The material prosperity of the North was greatly dependent on the Federal Government; that of the the South not at all. In the first years of the Republic the navigating, commercial, and manufacturing interests of the North began to seek profit and aggrandizement at the expense of the agricultural interests. Even the owners of fishing smacks sought and obtained bounties for pursuing their own business (which yet continue), and $500,000 is now paid them annually out of the Treasury. The navigating interests begged for protection against foreign shipbuilders and against competition in the coasting trade. Congress granted both requests, and by prohibitory acts gave an absolute monopoly of this business to each of their interests, which they enjoy without diminution to this day.

      Not content with these great and unjust advantages, they have sought to throw the legitimate burden of their business as much as possible upon the public; they have succeeded in throwing the cost of light-houses, buoys, and the maintenance of their seamen upon the Treasury, and the Government now pays above $2,000,000 annually for the support of these objects. Theses interests, in connection with the commercial and manufacturing classes, have also succeeded, by means of subventions to mail steamers and the reduction in postage, in relieving their business from the payment of about $7,000,000 annually, throwing it upon the public Treasury under the name of postal deficiency.

      The manufacturing interests entered into the same struggle early, and has clamored steadily for Government bounties and special favors. This interest was confined mainly to the Eastern and Middle non-slave-holding States. Wielding these great States it held great power and influence, and its demands were in full proportion to its power. The manufacturers and miners wisely based their demands upon special facts and reasons rather than upon general principles, and thereby mollified much of the opposition of the opposing interest. They pleaded in their favor the infancy of their business in this country, the scarcity of labor and capital, the hostile legislation of other countries toward them, the great necessity of their fabrics in the time of war, and the necessity of high duties to pay the debt incurred in our war for independence. These reasons prevailed, and they received for many years enormous bounties by the general acquiescence of the whole country.

      But when these reasons ceased they were no less clamorous for Government protection, but their clamors were less heeded– the country had put the principle of protection upon trial and condemned it. After having enjoyed protection to the extent of from 15 to 200 per cent. upon their entire business for above thirty years, the act of 1846 was passed. It avoided sudden change, but the principle was settled, and free trade, low duties, and economy in public expenditures was the verdict of the American people. The South and the Northwestern States sustained this policy. There was but small hope of its reversal; upon the direct issue, none at all.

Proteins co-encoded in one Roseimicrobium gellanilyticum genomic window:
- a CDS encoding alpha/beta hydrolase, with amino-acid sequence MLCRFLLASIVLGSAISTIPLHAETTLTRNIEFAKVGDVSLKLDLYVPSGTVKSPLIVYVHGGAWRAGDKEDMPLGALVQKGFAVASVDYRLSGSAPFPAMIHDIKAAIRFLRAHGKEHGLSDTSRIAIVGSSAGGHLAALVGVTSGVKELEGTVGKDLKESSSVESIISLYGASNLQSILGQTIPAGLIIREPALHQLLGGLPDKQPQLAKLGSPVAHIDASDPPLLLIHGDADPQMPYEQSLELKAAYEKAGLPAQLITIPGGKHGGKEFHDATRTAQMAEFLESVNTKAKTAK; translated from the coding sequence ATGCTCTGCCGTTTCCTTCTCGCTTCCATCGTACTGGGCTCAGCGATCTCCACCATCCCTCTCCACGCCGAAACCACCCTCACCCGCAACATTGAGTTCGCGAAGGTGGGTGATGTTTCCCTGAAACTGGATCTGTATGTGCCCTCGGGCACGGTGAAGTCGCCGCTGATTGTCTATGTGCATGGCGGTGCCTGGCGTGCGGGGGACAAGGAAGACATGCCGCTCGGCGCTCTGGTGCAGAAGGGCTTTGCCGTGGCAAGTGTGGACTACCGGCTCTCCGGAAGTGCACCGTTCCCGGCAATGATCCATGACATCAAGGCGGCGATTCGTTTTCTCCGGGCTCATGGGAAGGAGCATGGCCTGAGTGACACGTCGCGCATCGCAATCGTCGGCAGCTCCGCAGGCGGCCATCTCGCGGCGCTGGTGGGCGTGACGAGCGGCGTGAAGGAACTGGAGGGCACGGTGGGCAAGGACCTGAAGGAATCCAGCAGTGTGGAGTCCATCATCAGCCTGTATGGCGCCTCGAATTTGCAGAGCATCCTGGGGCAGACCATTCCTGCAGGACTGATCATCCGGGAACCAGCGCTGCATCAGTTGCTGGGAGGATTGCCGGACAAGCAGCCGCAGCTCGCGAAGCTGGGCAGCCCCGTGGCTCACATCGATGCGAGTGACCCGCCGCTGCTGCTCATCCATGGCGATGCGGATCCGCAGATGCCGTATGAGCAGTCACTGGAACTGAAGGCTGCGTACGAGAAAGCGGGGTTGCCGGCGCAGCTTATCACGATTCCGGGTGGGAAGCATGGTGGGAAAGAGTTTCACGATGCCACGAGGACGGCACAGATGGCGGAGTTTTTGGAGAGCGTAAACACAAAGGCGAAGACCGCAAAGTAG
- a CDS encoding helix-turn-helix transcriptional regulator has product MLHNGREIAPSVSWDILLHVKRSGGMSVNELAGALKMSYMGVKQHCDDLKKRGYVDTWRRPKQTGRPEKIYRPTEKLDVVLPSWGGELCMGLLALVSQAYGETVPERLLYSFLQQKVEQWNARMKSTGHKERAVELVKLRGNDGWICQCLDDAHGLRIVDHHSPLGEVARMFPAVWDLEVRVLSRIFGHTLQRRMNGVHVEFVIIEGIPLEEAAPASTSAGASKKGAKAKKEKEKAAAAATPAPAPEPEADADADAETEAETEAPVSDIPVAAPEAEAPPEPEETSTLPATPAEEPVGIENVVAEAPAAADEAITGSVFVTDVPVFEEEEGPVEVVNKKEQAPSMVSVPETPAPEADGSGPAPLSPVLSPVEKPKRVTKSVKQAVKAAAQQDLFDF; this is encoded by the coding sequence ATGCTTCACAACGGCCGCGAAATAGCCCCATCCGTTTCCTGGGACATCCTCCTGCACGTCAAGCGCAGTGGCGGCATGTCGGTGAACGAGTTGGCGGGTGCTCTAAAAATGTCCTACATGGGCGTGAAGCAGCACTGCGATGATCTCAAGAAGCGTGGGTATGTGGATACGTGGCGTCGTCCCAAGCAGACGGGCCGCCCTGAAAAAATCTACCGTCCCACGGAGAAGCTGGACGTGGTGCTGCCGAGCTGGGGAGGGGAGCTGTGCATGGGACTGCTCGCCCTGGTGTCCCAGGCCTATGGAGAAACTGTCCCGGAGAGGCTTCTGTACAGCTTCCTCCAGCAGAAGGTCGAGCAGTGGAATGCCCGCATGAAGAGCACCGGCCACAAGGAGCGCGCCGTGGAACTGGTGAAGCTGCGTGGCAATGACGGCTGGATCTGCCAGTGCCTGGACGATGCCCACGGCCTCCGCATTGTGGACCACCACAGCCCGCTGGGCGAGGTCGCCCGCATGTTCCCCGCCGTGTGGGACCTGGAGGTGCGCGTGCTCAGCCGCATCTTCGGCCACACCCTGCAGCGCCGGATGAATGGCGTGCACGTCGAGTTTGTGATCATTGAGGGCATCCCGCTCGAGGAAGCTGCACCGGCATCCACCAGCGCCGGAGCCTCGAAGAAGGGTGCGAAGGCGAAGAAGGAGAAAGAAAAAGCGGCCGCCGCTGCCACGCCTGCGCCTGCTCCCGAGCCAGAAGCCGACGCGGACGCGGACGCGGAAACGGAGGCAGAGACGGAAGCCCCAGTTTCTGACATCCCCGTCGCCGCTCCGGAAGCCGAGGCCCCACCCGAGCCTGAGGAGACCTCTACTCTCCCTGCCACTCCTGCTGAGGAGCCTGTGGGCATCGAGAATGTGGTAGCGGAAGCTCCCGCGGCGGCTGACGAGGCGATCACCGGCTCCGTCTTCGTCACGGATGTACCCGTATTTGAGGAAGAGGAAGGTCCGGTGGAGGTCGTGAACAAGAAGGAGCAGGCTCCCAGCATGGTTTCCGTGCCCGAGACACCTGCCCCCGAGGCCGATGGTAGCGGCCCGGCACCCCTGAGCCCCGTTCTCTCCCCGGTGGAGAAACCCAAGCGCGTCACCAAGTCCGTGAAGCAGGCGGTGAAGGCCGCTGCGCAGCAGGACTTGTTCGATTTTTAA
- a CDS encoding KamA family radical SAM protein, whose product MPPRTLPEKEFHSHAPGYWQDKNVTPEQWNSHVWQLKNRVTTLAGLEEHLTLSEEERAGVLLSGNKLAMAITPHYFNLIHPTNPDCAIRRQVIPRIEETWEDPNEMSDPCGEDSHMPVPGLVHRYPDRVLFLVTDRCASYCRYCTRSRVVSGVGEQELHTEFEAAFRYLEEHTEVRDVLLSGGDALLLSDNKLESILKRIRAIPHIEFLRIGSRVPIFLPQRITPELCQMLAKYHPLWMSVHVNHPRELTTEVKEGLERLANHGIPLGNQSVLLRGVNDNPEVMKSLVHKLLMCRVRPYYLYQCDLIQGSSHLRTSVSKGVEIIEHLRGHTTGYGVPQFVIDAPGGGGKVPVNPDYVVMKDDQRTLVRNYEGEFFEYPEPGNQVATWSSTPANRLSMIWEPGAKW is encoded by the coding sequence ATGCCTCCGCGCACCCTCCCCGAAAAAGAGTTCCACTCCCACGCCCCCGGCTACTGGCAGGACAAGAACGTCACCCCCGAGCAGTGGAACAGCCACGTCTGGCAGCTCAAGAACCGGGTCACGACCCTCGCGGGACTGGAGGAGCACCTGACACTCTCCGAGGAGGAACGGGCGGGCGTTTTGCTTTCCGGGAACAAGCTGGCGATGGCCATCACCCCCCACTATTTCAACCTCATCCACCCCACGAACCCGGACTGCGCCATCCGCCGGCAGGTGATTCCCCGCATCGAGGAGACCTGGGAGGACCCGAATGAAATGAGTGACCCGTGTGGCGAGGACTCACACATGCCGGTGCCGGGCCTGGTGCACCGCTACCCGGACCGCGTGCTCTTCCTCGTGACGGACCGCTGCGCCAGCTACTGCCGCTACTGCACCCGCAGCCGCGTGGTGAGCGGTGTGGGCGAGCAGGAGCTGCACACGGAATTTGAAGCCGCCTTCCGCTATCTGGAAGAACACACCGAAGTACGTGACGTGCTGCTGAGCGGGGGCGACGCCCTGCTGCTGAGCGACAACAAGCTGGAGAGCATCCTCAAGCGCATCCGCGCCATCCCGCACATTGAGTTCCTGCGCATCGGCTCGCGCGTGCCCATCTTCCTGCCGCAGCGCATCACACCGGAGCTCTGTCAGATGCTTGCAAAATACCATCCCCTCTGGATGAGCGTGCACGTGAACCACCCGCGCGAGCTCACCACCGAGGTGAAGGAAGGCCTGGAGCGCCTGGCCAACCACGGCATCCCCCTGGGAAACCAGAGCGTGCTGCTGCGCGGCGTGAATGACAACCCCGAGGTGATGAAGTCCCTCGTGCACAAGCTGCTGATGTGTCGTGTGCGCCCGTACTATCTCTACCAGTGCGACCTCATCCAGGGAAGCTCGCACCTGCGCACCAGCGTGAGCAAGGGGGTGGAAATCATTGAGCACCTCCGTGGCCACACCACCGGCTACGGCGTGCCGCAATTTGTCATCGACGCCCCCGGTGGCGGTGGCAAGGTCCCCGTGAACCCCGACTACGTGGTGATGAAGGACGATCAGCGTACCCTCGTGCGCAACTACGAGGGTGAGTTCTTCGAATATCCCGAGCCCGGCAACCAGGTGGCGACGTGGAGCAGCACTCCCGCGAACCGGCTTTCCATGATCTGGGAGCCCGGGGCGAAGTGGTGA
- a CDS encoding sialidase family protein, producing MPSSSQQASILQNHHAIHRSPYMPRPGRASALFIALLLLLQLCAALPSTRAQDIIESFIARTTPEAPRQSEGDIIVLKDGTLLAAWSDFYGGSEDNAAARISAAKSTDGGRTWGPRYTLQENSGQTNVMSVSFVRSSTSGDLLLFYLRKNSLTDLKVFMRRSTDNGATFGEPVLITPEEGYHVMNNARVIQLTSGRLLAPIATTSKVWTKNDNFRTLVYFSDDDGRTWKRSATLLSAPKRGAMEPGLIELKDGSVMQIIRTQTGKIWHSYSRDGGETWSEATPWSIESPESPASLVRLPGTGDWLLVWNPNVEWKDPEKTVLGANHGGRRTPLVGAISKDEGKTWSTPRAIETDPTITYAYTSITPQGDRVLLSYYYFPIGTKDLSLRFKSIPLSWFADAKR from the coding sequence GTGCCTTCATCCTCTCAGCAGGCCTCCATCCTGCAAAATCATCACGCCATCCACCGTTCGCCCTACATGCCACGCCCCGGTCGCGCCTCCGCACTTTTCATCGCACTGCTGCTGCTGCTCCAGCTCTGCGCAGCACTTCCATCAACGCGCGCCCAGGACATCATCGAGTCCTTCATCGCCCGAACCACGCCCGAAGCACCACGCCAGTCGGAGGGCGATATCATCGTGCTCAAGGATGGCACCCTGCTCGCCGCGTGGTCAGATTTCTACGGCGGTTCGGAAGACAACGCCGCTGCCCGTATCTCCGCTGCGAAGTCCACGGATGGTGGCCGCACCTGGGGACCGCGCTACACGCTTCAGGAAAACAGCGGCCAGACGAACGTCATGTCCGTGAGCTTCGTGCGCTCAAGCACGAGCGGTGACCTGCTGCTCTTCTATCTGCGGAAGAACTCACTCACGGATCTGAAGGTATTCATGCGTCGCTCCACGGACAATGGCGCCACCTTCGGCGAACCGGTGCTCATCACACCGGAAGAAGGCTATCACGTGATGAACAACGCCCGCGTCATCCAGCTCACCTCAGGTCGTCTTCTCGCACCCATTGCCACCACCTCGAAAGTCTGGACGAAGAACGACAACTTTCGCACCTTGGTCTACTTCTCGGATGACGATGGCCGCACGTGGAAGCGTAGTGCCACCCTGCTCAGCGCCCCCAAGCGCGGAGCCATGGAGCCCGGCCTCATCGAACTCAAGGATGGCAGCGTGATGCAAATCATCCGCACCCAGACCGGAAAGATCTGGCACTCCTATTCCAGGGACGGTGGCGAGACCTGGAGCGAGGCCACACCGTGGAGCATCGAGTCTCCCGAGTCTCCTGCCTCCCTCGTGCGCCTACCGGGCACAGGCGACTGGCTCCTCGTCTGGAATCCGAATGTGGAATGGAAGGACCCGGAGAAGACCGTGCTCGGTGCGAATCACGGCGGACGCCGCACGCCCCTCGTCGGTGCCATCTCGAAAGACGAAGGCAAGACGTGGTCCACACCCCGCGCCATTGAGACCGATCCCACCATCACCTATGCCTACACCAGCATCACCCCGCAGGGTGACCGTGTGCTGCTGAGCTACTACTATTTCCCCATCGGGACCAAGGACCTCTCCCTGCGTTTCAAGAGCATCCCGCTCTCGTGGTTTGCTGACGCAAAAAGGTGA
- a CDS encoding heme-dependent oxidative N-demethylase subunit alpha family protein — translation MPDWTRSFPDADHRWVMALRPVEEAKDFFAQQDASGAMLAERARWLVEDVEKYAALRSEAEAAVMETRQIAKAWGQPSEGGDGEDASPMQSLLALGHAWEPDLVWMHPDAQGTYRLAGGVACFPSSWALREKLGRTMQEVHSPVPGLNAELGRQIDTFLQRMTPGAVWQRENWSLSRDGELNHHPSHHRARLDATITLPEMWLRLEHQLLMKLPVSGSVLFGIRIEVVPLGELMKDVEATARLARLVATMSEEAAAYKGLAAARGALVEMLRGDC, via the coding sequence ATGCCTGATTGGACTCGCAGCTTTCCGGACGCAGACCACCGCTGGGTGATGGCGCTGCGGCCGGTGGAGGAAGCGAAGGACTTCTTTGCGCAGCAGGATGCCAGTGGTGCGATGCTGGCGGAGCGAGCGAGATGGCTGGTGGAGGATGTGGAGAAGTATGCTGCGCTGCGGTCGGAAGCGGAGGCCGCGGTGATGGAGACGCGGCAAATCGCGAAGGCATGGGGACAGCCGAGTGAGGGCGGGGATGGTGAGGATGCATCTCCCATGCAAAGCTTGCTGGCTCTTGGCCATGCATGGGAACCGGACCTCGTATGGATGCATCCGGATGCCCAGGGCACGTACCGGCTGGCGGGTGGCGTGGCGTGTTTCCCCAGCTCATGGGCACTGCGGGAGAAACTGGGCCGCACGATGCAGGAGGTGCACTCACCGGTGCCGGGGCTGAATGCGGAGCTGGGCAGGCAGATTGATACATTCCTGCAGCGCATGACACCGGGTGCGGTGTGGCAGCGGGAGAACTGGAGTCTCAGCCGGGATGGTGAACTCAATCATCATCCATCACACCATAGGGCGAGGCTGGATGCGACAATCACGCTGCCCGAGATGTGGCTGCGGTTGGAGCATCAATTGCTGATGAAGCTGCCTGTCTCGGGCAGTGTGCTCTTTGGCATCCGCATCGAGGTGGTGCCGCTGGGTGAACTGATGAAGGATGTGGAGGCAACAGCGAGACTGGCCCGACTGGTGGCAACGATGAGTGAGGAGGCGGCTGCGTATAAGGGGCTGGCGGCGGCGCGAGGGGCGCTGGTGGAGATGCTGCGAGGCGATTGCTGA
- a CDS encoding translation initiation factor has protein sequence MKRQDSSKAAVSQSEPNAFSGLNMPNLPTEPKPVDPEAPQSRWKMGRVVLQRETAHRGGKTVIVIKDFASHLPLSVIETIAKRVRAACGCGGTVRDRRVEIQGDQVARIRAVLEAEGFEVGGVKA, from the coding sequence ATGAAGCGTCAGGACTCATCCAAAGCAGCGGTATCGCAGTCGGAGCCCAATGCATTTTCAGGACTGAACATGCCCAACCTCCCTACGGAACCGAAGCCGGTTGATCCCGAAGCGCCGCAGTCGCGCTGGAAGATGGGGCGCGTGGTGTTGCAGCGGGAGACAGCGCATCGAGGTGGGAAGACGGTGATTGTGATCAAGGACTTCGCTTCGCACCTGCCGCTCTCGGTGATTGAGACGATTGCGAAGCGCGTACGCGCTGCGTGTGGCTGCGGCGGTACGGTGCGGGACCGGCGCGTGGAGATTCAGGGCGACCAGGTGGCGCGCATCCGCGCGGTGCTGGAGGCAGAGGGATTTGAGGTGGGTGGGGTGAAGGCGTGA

All these classes saw this and felt it and cast about for new allies. The anti-slavery sentiment of the North offered the best chance for success. An anti-slavery party must necessarily look to the North alone for support, but a united North was now strong enough to control the Government in all of its departments, and a sectional party was therefore determined upon.”

      Basically, what the above says is that the true cause which forced the South was that an alliance had been formed between the pro-protectionist manufacturing and shipping interests of the North and the anti-slavery movement, under the banner of the Republican Party, which had conspired to take over the government and impose their programs on the South. If that alliance had not existed, secession would not have been necessary, because the North could not have united itself to the extent that it could take over the government. Therefore the issues of tariffs and government subsidies are of equal importance with the slavery issue in the decision of Georgia to secede.

      See what happens when you actually read the document? Amazing how that works, isn’t it?

      Reply
      1. Kevin Levin Post author

        Thanks for the comment. Unfortunately, you fail to acknowledge the complexity of this issue. The issue of tariffs, duties, and government subsidies was not divided along sectional lines. Any number of recent scholarly studies would be of assistance to you in this. I would start with John Majewski’s _Modernizing a Slave Economy_.

        Reply